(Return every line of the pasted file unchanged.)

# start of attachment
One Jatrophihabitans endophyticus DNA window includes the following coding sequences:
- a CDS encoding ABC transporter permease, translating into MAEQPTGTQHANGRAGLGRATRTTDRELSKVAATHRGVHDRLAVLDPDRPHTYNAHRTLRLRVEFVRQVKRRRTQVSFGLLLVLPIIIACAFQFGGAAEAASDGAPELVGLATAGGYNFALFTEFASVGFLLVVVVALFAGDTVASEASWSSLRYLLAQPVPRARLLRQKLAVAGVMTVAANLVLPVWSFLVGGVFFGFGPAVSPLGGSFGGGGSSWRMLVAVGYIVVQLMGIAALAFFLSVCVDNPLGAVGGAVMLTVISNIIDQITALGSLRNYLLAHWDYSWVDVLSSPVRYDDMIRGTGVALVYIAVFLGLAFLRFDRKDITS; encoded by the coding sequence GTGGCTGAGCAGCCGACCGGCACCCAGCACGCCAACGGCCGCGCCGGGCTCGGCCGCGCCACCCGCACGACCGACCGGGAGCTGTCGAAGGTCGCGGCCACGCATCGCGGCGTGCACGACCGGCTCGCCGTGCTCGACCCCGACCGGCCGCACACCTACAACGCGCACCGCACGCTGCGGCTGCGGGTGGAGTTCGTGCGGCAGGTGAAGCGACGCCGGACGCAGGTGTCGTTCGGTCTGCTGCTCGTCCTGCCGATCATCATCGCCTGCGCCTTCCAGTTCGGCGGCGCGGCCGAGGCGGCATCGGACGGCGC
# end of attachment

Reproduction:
One Jatrophihabitans endophyticus DNA window includes the following coding sequences:
- a CDS encoding ABC transporter permease, translating into MAEQPTGTQHANGRAGLGRATRTTDRELSKVAATHRGVHDRLAVLDPDRPHTYNAHRTLRLRVEFVRQVKRRRTQVSFGLLLVLPIIIACAFQFGGAAEAASDGAPELVGLATAGGYNFALFTEFASVGFLLVVVVALFAGDTVASEASWSSLRYLLAQPVPRARLLRQKLAVAGVMTVAANLVLPVWSFLVGGVFFGFGPAVSPLGGSFGGGGSSWRMLVAVGYIVVQLMGIAALAFFLSVCVDNPLGAVGGAVMLTVISNIIDQITALGSLRNYLLAHWDYSWVDVLSSPVRYDDMIRGTGVALVYIAVFLGLAFLRFDRKDITS; encoded by the coding sequence GTGGCTGAGCAGCCGACCGGCACCCAGCACGCCAACGGCCGCGCCGGGCTCGGCCGCGCCACCCGCACGACCGACCGGGAGCTGTCGAAGGTCGCGGCCACGCATCGCGGCGTGCACGACCGGCTCGCCGTGCTCGACCCCGACCGGCCGCACACCTACAACGCGCACCGCACGCTGCGGCTGCGGGTGGAGTTCGTGCGGCAGGTGAAGCGACGCCGGACGCAGGTGTCGTTCGGTCTGCTGCTCGTCCTGCCGATCATCATCGCCTGCGCCTTCCAGTTCGGCGGCGCGGCCGAGGCGGCATCGGACGGCGC